Regrettably, the conversation usually ends here. That’s too bad. Any acknowledgment of grass-fed beef vis-a-vis grain-fed is, or at least should be, a starting point for a far more complicated discussion, one we tend to avoid, in part because it’s complicated and in part because it undermines the rationale for switching to pastured beef and claiming everything is just so very cool.

The popular media only scratches the surface of the grass-fed issue, typically failing to reveal those complications that are endemic to pastured beef production and, when probed closely, highlight fatal flaws to the alternative that we’re so eager to deem viable and grillable.

What if you learned that the vast majority of the grass that cows in the United States graze is infected with a fungus that systematically compromises their health?  Insane, right?  How could this be? One word: fescue. Fescue is the most commonly grazed grass in the United States, covering 35 million acres and, without doubt, pleasing cattle (compared to other forage) because, for whatever reason, they prefer the taste of it to other grasses. Because cows take to it so quickly, ranchers promote it.

The problem is that fescue is virtually all (90 percent) infected with an endophyte fungus that causes considerable problems for cows. Problems such as: difficulty gaining weight, reproductive issues, excessive salivation, less time spent grazing, reduced blood serum prolactin levels, a greater need for water, lower milk production. And so on. Some of these problems might have welfare implications.

More obviously, though, they reveal a fundamental malfunction with the grand environmental claims about the animal-land relationship at the core of intensively managed grazing systems. What’s often presented as an elegant model of efficiency—cows eating grass— is, when you properly consider the fescue issue, undermined by a grave mismatch between animal and forage, one that requires more grazing and more water to generate less milk and less flesh.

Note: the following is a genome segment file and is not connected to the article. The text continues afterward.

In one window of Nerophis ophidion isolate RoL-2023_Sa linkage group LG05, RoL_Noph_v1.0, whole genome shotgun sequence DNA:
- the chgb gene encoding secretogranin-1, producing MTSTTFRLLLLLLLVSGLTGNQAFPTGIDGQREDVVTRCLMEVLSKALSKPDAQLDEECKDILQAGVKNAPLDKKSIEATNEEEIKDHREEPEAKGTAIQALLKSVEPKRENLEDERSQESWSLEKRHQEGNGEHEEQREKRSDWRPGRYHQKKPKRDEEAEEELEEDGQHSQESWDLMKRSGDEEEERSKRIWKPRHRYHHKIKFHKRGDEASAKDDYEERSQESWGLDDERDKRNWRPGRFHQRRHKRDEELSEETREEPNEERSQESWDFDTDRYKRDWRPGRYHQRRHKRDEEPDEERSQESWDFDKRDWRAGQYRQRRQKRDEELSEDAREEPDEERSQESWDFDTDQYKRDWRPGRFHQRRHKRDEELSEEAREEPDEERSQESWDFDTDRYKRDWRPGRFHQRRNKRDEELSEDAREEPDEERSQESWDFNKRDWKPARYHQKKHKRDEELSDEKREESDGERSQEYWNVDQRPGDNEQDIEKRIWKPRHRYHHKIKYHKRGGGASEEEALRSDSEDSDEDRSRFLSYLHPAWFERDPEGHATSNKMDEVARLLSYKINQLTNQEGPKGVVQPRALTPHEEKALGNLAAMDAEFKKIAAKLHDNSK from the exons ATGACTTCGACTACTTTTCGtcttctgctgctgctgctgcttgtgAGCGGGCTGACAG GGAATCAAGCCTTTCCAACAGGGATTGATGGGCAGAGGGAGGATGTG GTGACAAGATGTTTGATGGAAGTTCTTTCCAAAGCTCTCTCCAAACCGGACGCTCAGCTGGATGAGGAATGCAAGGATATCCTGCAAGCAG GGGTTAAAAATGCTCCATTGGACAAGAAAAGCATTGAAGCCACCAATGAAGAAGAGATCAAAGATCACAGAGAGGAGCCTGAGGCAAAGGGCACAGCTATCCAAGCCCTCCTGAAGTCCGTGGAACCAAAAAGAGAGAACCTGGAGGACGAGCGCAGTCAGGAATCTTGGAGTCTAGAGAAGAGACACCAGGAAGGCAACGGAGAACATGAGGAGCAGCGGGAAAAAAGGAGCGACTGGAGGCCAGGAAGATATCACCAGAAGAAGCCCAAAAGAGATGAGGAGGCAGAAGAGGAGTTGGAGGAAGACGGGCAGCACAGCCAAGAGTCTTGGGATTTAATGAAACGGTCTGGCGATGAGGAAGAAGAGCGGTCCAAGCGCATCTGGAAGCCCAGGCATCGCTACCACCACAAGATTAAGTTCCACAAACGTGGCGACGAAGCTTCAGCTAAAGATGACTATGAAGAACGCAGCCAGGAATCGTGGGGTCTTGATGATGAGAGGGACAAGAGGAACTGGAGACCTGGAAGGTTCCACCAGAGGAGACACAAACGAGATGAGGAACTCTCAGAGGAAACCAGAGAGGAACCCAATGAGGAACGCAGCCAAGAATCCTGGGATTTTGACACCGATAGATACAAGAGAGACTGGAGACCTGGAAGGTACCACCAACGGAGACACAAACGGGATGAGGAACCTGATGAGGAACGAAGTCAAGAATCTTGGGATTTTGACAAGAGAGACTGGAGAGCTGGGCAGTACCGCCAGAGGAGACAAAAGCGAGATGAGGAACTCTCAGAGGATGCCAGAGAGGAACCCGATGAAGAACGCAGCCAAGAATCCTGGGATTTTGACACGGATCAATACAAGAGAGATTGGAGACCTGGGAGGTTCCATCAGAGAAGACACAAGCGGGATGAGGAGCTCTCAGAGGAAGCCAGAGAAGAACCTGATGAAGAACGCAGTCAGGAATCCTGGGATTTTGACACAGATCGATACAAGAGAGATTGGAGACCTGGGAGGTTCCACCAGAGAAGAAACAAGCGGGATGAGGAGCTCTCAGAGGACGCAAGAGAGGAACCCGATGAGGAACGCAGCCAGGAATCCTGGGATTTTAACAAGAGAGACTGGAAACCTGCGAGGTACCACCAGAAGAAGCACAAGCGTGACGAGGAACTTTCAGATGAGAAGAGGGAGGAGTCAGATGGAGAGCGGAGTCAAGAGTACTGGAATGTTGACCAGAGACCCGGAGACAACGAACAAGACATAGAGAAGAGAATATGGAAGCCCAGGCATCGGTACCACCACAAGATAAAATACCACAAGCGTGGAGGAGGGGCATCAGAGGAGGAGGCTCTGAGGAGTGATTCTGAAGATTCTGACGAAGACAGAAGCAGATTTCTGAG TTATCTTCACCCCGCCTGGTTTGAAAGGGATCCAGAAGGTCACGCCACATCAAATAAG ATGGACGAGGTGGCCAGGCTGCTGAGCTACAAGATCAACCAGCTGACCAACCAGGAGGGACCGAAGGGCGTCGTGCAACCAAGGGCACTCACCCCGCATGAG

Let’s face a fact and make it a mantra: natural conditions are virtually impossible to recreate. To think we can do so and then consume the product of that “natural” relationship is folly. In any case, add fescue to the growing list of why pastured beef is no answer to the industrial production of beef. Cows may have been meant to eat grass. But that hardly means that we were meant to eat them.

 

Speaking of fungus, here is my latest piece in The Atlantic.com. 

What’s Your Beef?: Grass Fed Cattle in Texas

» May 2nd, 2012

 

This piece ran in the May issue of  The Texas Observer. Regular readers will see some familiar information, but there’s some new material in here as well.  –jm

Times are tough these days for Texas producers of grass-fed beef. Grass grows poorly, if at all, during the worst drought in recorded history. Costs skyrocket as forage suppliers—upon whom grass-feeding producers have to rely when grass won’t grow—raise rates as high as the invisible hand will allow. As the land hardens, cattle are corralled into barns, watered and fed bales of expensive hay and alfalfa, which alter the sublime taste that a select group of consumers fetishize as a carnivore’s ambrosia. Lord only knows how these changes influence those magic omega-3/6 acid ratios that grass-fed devotees treat as the fountain of youth.